The venerable jazz pianist and vocalist Les McCann finds himself a master of funk on Pump It Up. With a “tight as a fist” rhythm section of bass, drums, guitar and Hammond B-3 organ, McCann’s band has a groove funkier than the law allows. Crisp drumming with hammering backbeats, plus chunky bass and organ figures underscore McCann’s vocals that at times more closely resemble a rap recitation than singing. Honking saxophone solos and harmonious background vocals that comment on McCann’s vocal lines in the great Rhythm and Blues tradition complete the package.
The performances on the recording include guest appearances by jazz diva Dianne Reeves on the Bill Withers ballad “You Just Can’t Smile it Away,” and veteran keyboard player and vocalist Billy Preston on “Tryin’ to Make it Real” as well as the strongly gospel inspired “The Truth.” Blues singer Bonnie Raitt also makes an appearance on “The Truth,” adding her personal style of delivering “the word.”
All in all, Les McCann’s Pump It Up is a delightfully grooving piece of work. It offers high-level musicianship and some incredibly tight playing that could serve as a clinic in how to play in a great funky R&B band. This CD is recommended for Les McCann fans and those whose musical interests expand to include the world of funky Rhythm and Blues.
Track Listing: Pump It Up, Buckshot and LaFonque, Let it Ride (the Train), I Cant' Stand
It, So What, You Just Can't Smile It Away, Tryin' to Make it Real, The Truth,
Daylight, Funk It (Let the Music Play), I Can't Stand It--reprise
Personnel: Les McCann, vocals; Ricky Peterson, Hammon B-3 organ; John
Robinson, drums; Paul Jackson Jr., rhythm guitar; Abraham Laboriel,
bass; Marcus Miller, bass; Maceo Parker, saxophone; Billy Preston,
keyboards; Bill Evans, saxophone; Bonnie Raitt, vocals; Dianne Reeves,
vocals; Paulinho da Costa, Latin percussion; Keith Anderson, saxophone;
Tom Saviano, saxophone; Bill Churchville, trumpet; Tony Maiden, guitar;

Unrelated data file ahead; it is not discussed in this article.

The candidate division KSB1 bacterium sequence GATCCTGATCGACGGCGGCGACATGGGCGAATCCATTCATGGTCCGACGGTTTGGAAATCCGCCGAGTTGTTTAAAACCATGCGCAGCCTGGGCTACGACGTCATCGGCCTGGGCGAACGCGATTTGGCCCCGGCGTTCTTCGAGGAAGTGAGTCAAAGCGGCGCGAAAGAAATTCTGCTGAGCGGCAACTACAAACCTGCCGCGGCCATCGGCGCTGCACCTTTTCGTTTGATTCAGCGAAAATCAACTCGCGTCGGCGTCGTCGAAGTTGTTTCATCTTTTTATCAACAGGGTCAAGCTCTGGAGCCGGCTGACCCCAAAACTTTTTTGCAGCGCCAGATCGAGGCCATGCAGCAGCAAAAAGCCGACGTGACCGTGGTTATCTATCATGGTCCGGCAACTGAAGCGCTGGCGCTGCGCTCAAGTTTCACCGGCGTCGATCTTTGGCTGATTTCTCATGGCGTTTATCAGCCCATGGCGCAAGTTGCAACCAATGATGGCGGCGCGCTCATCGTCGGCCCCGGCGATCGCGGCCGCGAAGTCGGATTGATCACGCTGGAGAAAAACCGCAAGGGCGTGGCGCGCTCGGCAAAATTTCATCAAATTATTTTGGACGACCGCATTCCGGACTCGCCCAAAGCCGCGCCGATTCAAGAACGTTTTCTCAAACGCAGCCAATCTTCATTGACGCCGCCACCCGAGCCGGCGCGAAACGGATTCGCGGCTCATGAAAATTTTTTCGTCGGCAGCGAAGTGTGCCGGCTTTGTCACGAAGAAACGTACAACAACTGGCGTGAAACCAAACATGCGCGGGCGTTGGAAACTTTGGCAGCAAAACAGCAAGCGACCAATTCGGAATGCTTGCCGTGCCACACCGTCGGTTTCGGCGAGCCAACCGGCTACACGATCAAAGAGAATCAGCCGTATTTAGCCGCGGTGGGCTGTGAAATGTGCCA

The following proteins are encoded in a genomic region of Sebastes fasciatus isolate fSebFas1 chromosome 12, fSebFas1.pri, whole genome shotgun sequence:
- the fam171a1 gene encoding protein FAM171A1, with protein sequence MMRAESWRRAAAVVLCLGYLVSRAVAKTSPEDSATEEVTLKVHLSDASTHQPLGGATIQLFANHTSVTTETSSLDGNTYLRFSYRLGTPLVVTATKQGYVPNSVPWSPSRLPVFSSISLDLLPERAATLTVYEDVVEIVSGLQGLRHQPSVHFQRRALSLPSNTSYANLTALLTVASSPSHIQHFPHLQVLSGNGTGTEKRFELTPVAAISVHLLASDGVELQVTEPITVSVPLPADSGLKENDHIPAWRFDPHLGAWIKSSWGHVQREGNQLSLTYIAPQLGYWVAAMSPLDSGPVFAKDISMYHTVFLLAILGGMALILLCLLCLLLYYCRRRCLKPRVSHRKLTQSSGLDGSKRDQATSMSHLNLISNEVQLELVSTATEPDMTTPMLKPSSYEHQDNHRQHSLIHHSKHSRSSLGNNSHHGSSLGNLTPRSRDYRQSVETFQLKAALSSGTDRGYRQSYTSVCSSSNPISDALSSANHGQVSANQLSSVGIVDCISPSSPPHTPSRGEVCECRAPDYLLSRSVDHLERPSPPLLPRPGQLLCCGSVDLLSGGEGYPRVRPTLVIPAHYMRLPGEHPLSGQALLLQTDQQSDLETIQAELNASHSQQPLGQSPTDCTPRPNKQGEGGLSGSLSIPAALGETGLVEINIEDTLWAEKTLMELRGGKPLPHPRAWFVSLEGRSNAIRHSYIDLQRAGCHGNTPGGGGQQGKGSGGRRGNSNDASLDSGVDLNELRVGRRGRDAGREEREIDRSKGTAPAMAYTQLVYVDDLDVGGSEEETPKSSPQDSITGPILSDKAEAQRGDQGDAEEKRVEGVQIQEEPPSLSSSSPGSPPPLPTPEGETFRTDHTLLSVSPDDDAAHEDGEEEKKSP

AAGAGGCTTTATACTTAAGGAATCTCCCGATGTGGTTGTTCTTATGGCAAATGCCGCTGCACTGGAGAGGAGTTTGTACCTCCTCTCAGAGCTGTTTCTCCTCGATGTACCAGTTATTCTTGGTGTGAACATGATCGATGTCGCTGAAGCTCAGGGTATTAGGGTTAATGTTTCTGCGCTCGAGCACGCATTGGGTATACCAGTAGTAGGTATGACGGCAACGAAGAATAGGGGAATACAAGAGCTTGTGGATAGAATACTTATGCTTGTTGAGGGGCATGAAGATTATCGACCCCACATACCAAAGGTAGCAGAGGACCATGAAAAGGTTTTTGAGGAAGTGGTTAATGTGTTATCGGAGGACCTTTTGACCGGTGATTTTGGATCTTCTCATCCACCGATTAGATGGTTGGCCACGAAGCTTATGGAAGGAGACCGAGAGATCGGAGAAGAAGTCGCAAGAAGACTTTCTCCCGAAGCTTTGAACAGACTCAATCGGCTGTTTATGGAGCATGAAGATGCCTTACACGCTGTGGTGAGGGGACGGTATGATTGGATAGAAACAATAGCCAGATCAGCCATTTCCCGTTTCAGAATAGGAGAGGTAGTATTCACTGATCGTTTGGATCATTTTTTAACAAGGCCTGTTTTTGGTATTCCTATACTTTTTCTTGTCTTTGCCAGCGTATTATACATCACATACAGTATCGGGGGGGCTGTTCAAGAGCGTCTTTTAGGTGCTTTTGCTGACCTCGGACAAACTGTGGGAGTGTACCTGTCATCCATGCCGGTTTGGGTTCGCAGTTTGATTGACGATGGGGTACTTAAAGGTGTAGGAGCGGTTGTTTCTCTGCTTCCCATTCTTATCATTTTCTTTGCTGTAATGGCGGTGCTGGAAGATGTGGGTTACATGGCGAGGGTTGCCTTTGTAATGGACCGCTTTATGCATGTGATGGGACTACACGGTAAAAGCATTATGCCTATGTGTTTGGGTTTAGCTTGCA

Maxaynh Lewis, Margaret Fowler Alan Abrahams, and Jim Gilstrap,
Jazz and the blues--because together this musical brother and sister speak from our nation's days of the current cultural affairs and the authenticity and truth of a place where the rhythms held the pulse and the drums the heartbeat, representing every step closer the meat on the bone
Jazz and the blues--because together this musical brother and sister speak from our nation's days of the current cultural affairs and the authenticity and truth of a place where the rhythms held the pulse and the drums the heartbeat, representing every step closer the meat on the bone. Feet in the dirt, or barefoot on a stage with sequins--it's soul beats in my chest.
I was first exposed to jazz while others listened to surf music in the '50s and '60s, it was Monk, Miles, Satchmo and Ella, Rosemary Clooney and Julie London followed. Margaret Whiting, Les McCann, Willie Bobo, Andy Simpkins, Snooky Young, Bill Basie and Helen Humes. The first time I heard Topsy, Take 2, I about passed out at the age of ten.
I've hung with Les McCann who more than 30 years after our first meeting became my duet partner on my CD, Don't Go To Strangers. Karen Hernandez from the start, Jack Le Compte on drums, Lou Shoch on bass, Steve Rawlins as my arranger and pianist, Grant Geissman - guitar genius, Nolan Shaheed, Richard Simon, and more. The big boys. My Red Hot Papas. The best show I ever attended was...
I met Helen Humes first back in 1981 and helped turn one Playboy Jazz Festival night into her tribute, bring the Basie Band to stage, her joy boys. Before she took the stage for the last time to sing, If I could Be With You One Hour Tonight thousands of copies of the newspaper I wrote for carried her story. It was kismet, her being held by Joe Williams backstage. Soon in my life were the great Linda Hopkins who told me I sang the song she wrote better than her, which floored me of course, the energizing Barbara Morrison and the stellar Marilyn Maye who guided me professionally.
My advice to new listeners... let your backbone slip and feel your body stripping back the barriers that prevent us from being one with the music.
Remember none of us are strangers, we just haven't met yet.